Romance of letters

June 16, 2016

LetterI don’t remember when I last wrote a letter. I can safely say no one writes letters these days – the one you wrote in long hand to a dear friend or family, on a piece of stationary, neatly folded it, put it in an envelope, glued it, walked over to the nearest red letter-box and pushed it inside its slot. Its arrival at the other end was an equally momentous occasion. Whether at homes, hostels, border posts or village squares, the scene was reminiscent of what happened several millennia ago when Uddhav arrived in Braj, carrying a letter to the lovelorn gopis from Krishna, who had left Braj never to return.

भेजे मनभावन के उद्धव के आवन की
सुधि ब्रजगांवन में पावन जबै लगी
कहै रत्नाकर गुवालिनि की झौरि झौरि
दौरि दौरि नन्द पौरि आवन तबै लगीं
उझकि उझकि पदकंजनि के पंजनि पै
पेखि पेखि पाती छाती छोहन छवै लगीं
हमको लिख्यौ है कहा हमको लिख्यौ है कहा
हमको लिख्यौ है कहा कहन सबै लगीं II26II

(As the delightful news of the arrival of Uddhav, sent by that Enchanter Krishna, spread like wild fire in Braj, (Ratnakar says), droves of gopis streamed out of their homes and ran in frenzy towards the home of Nand. Stretching and jumping on their dainty feet and straining their necks over each other‘s shoulder, as they sighted the letter, it acted as a balm to their burning heart. They started screaming “What has He written to me, what has He written to me, what has He written to me?”)
(From Uddhav Shatak by Jagannathdas ‘Ratnakar’)

Among the earliest lessons I remember from my school books is one about the khaki-clad postman who – winter, summer or rains – came every day. How the letter reached from the letter box to a place hundreds of miles away was one of the greatest wonders for me. A child’s imagination knows no bounds. I imagined a network of tunnels criss-crossing underground through which the letter popped out at its destination. By the time I cracked how the postal system worked, I was married, and after some time email was upon us. It was a greater wonder, but now we were two of us who could put our heads together to solve this mystery, and our thoughts went to Bansuria Baba.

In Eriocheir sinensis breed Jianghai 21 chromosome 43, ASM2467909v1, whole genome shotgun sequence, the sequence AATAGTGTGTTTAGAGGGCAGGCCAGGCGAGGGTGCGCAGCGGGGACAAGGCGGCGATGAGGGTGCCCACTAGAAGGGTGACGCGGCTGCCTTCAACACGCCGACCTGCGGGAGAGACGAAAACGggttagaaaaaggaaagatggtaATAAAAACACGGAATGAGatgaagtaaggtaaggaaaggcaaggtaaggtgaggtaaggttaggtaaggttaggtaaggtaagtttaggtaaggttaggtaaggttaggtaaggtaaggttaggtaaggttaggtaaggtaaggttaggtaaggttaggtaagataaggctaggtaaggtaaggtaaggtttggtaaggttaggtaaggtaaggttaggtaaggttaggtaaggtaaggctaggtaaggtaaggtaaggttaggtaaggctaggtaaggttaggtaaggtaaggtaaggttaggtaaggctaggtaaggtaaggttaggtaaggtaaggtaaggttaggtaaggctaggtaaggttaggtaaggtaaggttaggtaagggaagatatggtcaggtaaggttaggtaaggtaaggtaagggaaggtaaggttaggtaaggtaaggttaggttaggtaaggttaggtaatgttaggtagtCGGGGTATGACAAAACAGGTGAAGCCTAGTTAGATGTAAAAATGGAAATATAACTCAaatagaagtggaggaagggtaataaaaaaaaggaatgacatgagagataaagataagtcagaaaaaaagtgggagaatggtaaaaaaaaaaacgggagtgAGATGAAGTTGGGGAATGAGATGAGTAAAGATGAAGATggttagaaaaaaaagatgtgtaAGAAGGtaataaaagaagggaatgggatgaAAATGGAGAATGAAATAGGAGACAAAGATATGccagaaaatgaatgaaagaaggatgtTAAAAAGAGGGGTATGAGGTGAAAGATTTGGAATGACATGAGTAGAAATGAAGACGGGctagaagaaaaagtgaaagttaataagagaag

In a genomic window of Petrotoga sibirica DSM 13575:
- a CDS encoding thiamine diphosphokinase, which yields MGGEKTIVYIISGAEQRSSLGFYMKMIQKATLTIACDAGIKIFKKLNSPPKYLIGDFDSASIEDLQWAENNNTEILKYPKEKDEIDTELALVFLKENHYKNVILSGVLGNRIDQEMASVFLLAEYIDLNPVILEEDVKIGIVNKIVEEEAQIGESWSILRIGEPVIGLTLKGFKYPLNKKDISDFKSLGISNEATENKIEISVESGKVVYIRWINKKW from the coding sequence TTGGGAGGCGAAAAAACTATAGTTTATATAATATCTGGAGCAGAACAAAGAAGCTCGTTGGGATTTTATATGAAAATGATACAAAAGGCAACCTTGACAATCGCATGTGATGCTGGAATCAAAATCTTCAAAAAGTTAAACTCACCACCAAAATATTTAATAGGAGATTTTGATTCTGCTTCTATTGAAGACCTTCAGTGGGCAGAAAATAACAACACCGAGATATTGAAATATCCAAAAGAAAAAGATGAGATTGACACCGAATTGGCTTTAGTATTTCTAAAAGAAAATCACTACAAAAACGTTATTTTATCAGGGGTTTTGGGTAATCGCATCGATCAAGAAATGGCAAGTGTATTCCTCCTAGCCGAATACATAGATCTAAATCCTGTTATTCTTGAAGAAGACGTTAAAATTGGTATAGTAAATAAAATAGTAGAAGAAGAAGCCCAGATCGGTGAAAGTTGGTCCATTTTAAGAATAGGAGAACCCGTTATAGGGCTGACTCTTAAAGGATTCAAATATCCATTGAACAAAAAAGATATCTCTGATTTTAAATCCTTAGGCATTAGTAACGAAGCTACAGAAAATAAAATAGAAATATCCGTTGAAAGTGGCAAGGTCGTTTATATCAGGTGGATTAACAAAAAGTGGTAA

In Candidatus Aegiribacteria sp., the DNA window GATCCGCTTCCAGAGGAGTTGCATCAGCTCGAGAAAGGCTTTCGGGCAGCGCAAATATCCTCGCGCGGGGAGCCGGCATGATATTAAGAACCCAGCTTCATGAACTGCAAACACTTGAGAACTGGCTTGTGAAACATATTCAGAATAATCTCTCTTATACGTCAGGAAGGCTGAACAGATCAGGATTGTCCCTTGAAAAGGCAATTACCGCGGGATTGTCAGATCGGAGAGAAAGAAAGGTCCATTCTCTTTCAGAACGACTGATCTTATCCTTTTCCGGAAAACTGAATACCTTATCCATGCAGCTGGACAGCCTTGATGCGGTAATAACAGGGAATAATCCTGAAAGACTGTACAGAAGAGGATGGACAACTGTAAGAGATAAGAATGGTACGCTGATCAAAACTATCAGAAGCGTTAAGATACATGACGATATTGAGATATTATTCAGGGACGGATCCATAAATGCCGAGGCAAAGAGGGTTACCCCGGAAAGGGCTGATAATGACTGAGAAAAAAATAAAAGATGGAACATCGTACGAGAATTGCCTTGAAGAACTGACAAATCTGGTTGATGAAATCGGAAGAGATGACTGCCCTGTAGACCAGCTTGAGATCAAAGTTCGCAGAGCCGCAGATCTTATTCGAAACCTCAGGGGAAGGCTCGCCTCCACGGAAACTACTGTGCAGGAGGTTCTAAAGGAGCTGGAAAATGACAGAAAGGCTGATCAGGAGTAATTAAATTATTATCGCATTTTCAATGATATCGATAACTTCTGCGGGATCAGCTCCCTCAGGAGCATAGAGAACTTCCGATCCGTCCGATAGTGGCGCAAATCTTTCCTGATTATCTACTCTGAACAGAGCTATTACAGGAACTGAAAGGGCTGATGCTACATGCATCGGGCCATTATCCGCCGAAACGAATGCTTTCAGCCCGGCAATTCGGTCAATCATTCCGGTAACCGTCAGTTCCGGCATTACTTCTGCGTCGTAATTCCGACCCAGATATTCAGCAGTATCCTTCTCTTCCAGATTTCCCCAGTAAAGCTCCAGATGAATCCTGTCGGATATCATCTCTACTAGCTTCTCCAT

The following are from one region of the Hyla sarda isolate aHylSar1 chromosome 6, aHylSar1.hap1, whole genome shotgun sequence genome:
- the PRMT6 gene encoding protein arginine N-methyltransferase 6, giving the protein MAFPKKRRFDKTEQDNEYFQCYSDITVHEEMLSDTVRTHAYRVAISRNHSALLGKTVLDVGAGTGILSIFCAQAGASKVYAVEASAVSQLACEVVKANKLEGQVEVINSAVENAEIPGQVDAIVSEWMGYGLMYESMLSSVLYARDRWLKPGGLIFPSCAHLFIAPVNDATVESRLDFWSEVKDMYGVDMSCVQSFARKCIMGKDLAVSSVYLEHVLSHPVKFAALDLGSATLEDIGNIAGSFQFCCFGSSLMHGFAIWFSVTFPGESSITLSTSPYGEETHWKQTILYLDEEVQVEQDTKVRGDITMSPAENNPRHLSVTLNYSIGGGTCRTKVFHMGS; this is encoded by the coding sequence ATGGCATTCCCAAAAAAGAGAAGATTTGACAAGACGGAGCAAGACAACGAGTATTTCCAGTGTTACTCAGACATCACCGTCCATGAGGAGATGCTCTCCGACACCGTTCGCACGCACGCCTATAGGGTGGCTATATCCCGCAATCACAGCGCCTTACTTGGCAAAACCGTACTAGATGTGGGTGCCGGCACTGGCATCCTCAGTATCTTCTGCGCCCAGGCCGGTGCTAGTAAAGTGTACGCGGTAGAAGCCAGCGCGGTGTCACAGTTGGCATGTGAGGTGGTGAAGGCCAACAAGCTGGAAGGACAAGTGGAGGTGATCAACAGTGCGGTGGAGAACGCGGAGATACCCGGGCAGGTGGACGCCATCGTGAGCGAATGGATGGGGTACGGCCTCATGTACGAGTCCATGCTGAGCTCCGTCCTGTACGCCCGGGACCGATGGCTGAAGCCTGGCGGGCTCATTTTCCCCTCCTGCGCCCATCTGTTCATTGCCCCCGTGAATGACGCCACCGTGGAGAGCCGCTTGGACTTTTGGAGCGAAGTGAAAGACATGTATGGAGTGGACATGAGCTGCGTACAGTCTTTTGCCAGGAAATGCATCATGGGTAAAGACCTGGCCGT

Email ke DadajiWe are not particularly into Babas, therefore, I don’t remember how exactly Bansuria Baba landed at our place. But he waved his hand and plucked an orange from the air which, he said, was from Nagpur. Being sceptical, we asked him somewhat indelicately, could he bring an apple from Kashmir. Lo and behold, he waved his other hand and produced an apple. He said that after long years of Tantra-sadhana at Karu Kamakhya, he had brought under his command some spirits who did his errands and who could bring anything from anywhere instantly. The email was surely the ethereal spirits of Bansuria Baba, sitting inside the computer, who were shooting the electrons across ionosphere. Soon came Skype, FaceTime, Google Hangout and other video chatting platforms. We stopped bothering how these worked, because these were clearly even beyond Bansuria Baba’s ghosts.

Now WhatsApp has swamped our lives. I get messages ranging from ‘Good Morning’ to ‘non-veg’ jokes to politics to Bhagwad Gita to how to be a good human being, or how to be happy in life. In the family group, I know in real time that a niece in Mumbai made gaajar ka halwa for the first time, and wow, it looked so yummy, but there was another one in Bangalore feeling too lazy to cook, so she ordered Domino Pizza home delivery, and a nephew in Delhi had just got his boarding card and was now proceeding for security check. I am not a particularly gregarious person but I get about 400 messages every day. You can imagine the plight of a 20-30 year old of today, who on the average would have more than 400 ‘friends’. I know of a friend of my daughter, who has 3241 ‘friends’. She has to spend half her day cleaning up her mobile. However, there is a redeeming aspect about the new social networking protocol – you can ‘unfriend’ people.

Technology has made letters redundant. Now we are more connected. As for the emotional part of the letter, there are hundreds of emoticons and social media acronyms which can convey more shades of emotions than words ever did. Now you can respond to a joke in more than hundred ways ranging from an innocuous thumbs up to the ultimate ROFWL (Rolling on the floor with laughter). There are emoticon cakes, too, which you can send through WhatsApp on Anniversaries.